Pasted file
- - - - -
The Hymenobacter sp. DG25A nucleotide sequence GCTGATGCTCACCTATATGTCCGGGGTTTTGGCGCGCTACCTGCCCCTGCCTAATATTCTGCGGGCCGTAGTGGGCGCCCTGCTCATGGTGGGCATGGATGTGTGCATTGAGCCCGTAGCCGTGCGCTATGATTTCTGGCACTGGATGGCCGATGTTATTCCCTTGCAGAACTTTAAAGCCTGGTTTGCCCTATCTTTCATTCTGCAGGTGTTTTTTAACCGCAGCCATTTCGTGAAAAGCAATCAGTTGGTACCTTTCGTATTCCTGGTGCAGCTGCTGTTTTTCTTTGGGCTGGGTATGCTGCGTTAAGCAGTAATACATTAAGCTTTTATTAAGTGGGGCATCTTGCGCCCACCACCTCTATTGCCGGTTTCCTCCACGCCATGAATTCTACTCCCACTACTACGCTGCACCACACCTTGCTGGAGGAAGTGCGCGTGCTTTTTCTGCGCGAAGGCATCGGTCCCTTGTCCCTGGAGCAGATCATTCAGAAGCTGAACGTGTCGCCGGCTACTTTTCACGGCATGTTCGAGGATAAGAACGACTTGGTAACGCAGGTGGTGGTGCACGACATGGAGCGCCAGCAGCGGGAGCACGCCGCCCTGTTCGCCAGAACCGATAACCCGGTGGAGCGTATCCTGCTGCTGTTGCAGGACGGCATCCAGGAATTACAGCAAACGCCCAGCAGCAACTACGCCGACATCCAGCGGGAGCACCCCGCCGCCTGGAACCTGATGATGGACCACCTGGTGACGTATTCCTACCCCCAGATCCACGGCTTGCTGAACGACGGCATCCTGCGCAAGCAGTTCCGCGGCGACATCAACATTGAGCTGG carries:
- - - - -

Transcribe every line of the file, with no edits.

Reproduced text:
The Hymenobacter sp. DG25A nucleotide sequence GCTGATGCTCACCTATATGTCCGGGGTTTTGGCGCGCTACCTGCCCCTGCCTAATATTCTGCGGGCCGTAGTGGGCGCCCTGCTCATGGTGGGCATGGATGTGTGCATTGAGCCCGTAGCCGTGCGCTATGATTTCTGGCACTGGATGGCCGATGTTATTCCCTTGCAGAACTTTAAAGCCTGGTTTGCCCTATCTTTCATTCTGCAGGTGTTTTTTAACCGCAGCCATTTCGTGAAAAGCAATCAGTTGGTACCTTTCGTATTCCTGGTGCAGCTGCTGTTTTTCTTTGGGCTGGGTATGCTGCGTTAAGCAGTAATACATTAAGCTTTTATTAAGTGGGGCATCTTGCGCCCACCACCTCTATTGCCGGTTTCCTCCACGCCATGAATTCTACTCCCACTACTACGCTGCACCACACCTTGCTGGAGGAAGTGCGCGTGCTTTTTCTGCGCGAAGGCATCGGTCCCTTGTCCCTGGAGCAGATCATTCAGAAGCTGAACGTGTCGCCGGCTACTTTTCACGGCATGTTCGAGGATAAGAACGACTTGGTAACGCAGGTGGTGGTGCACGACATGGAGCGCCAGCAGCGGGAGCACGCCGCCCTGTTCGCCAGAACCGATAACCCGGTGGAGCGTATCCTGCTGCTGTTGCAGGACGGCATCCAGGAATTACAGCAAACGCCCAGCAGCAACTACGCCGACATCCAGCGGGAGCACCCCGCCGCCTGGAACCTGATGATGGACCACCTGGTGACGTATTCCTACCCCCAGATCCACGGCTTGCTGAACGACGGCATCCTGCGCAAGCAGTTCCGCGGCGACATCAACATTGAGCTGG carries: